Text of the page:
Organizational learning climate was measured as subordinate perceptions of the three dimensions of the validated Learning Climate Questionnaire (Bartram et al., 1993): (1) Time (10 items), (2) Team Style (10 items) and (3) Opportunity to Develop (10 items; see also Van der Heijden et al., 2018). All items were scored on a five-point rating scale ranging from 1 ‘never true’ to 5 ‘always true’. Example items were: ‘In some parts of the job there is not enough time to keep up with changes’ (reverse scored; Time); ‘If I have a question about my job there is someone available to answer it’ (Team Style); ‘I have opportunities to find out about issues outside my immediate job’ (Opportunity to Develop). Cross-cultural research in seven European countries showed that Cronbach’s alpha ranged from 0.67 to 0.85 for Time, 0.76 to 0.87 for Team Style, and 0.69 to 0.81 for Opportunities to Develop, depending upon country (Van der Heijden et al., 2005). Although the three dimensions have been shown to have good discriminant validity, principal components analysis found that all items loaded on a single factor which explained 70% of variance. Therefore, in the present study, a single composite variable (α = 0.78) representing each subordinate’s perceived OLC was created from the mean of all items in order to reduce the number of independent variables and increase the power of the regression analysis.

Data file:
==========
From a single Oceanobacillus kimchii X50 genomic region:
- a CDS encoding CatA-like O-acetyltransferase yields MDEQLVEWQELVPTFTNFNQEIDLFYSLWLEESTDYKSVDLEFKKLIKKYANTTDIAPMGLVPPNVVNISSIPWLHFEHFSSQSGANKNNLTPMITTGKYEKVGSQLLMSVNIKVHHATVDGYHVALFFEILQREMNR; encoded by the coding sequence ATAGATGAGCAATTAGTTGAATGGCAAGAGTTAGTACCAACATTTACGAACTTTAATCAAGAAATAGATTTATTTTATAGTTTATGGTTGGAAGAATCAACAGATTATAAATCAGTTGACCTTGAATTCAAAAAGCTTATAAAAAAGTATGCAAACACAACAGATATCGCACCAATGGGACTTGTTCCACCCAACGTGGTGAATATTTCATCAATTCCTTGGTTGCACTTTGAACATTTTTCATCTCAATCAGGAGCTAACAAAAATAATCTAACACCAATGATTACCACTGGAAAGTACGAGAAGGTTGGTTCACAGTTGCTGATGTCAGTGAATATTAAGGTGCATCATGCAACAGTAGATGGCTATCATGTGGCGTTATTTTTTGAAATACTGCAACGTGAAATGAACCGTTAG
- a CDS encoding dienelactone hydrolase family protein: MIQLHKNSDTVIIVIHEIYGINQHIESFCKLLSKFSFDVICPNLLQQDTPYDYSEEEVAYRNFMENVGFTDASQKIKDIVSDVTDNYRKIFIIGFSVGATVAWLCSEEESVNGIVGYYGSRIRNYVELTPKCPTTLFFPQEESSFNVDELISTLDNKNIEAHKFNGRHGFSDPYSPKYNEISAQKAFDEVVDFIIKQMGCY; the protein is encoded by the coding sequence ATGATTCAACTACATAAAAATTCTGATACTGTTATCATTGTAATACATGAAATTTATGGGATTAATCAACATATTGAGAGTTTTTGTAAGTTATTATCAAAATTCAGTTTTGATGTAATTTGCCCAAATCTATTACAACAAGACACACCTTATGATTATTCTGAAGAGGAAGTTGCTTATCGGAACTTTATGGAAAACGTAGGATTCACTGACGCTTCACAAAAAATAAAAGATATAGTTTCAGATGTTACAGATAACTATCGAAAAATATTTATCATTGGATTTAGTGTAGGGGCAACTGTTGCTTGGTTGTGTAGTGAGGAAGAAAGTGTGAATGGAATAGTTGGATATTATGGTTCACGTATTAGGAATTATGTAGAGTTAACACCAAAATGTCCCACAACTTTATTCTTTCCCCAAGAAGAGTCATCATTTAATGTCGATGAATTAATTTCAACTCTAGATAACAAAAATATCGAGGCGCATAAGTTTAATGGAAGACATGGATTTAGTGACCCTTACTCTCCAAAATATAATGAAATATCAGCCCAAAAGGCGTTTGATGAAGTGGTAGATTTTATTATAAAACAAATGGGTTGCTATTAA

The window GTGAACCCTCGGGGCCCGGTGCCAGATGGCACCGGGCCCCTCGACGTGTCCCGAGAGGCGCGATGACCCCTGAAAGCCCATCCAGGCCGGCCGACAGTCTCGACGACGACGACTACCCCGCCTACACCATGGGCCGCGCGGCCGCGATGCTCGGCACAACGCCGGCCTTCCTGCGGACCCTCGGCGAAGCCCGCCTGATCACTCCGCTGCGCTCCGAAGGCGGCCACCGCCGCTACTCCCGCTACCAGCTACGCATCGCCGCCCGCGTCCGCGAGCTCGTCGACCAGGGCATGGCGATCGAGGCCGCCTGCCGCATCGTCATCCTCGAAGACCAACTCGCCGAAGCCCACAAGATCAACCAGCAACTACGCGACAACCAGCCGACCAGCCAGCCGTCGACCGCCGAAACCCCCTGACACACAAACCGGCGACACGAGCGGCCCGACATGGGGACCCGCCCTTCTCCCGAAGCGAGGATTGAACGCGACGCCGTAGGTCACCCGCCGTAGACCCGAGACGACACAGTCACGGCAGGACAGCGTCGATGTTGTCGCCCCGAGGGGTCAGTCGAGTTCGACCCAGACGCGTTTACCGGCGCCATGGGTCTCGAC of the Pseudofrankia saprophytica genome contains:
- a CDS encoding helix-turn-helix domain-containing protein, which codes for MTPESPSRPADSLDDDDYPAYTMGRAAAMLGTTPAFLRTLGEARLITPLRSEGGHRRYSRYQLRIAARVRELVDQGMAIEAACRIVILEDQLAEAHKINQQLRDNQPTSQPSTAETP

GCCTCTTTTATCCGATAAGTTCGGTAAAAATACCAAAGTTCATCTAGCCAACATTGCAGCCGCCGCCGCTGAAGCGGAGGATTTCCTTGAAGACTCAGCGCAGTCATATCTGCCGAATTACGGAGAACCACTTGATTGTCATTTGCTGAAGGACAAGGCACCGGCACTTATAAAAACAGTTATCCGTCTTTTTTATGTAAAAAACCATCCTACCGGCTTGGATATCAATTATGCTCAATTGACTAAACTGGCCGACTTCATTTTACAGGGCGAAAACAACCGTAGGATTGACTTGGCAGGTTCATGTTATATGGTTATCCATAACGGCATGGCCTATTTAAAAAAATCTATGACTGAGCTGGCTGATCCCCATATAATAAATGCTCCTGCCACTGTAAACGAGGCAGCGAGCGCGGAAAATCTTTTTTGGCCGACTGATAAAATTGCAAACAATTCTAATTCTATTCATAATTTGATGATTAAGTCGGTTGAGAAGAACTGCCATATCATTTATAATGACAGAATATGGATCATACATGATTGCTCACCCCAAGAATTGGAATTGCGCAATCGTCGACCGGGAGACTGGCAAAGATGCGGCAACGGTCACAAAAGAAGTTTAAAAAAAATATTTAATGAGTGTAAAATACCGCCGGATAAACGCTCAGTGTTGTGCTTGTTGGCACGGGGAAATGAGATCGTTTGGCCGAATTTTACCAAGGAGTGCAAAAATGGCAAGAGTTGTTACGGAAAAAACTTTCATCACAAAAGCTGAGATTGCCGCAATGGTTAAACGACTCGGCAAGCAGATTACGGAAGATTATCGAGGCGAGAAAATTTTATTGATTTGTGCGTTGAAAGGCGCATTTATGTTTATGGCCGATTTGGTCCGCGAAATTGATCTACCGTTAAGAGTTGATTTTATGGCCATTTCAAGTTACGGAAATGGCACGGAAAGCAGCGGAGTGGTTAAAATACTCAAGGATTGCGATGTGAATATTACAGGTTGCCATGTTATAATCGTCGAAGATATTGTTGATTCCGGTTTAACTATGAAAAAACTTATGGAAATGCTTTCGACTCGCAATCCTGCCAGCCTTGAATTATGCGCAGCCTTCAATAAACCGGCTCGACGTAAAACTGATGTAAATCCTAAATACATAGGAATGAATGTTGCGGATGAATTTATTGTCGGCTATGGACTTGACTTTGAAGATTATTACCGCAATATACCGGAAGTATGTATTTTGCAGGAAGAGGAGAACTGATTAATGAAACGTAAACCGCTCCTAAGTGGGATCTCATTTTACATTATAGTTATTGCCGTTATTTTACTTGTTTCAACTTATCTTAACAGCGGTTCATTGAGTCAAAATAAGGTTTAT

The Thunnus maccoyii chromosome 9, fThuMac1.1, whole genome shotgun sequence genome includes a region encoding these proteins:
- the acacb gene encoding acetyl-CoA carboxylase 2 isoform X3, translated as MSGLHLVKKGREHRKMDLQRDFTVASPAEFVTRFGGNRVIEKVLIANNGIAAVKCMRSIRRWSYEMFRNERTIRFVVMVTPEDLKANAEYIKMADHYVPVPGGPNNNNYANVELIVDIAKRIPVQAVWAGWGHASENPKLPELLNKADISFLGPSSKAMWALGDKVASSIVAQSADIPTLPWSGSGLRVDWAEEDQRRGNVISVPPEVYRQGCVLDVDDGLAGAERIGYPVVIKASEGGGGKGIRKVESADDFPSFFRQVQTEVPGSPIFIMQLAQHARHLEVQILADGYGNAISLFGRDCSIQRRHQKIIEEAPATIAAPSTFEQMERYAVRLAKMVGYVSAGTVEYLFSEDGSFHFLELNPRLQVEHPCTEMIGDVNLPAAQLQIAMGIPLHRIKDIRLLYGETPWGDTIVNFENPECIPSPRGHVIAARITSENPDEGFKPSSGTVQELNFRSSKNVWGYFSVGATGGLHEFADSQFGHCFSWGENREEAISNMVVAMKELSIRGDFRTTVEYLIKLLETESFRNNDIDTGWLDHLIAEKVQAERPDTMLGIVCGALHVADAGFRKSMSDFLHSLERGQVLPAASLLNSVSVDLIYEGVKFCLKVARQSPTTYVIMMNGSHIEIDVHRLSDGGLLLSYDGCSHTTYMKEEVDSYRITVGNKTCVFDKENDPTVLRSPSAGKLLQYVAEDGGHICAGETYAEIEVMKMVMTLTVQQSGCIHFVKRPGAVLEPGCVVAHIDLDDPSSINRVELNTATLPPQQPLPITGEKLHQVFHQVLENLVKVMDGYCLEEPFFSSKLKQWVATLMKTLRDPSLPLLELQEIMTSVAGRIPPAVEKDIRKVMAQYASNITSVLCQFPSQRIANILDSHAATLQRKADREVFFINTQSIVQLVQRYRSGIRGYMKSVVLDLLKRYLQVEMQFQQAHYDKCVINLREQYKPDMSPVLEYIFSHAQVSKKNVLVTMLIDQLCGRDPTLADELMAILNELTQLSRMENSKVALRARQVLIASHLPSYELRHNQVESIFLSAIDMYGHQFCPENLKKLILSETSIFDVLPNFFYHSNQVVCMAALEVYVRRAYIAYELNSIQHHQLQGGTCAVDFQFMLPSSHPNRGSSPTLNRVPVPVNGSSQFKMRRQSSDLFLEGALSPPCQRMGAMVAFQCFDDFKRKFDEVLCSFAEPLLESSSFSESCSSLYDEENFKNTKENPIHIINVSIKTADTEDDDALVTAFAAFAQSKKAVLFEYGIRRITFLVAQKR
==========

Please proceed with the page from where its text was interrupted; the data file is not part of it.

Training and development was measured with two variables which asked subordinates (Van der Heijden, 2002): (1) total number of days in the past year spent on training/development courses in either their current expertise/job area, adjacent expertise/job area, different or new expertise/job area, or personal development; and (2) whether they were able to apply knowledge and skills gained through training and development in their current jobs (measured as 1 ‘No or had not received training/development in that area’, 2 ‘yes, but not without some effort’ or 3 ‘yes, immediately and without any effort’).

Control variables: Employee age in years, gender, educational qualification, and organizational tenure (in months) were included as control variables. Gender was coded 1 for males and 2 for females. Highest level of educational qualification was measured by a single item on a scale from 1 ‘high-school or equivalent’ to 5 ‘doctorate (PhD)’ and recoded to either high school or equivalent (1) or higher degree (2).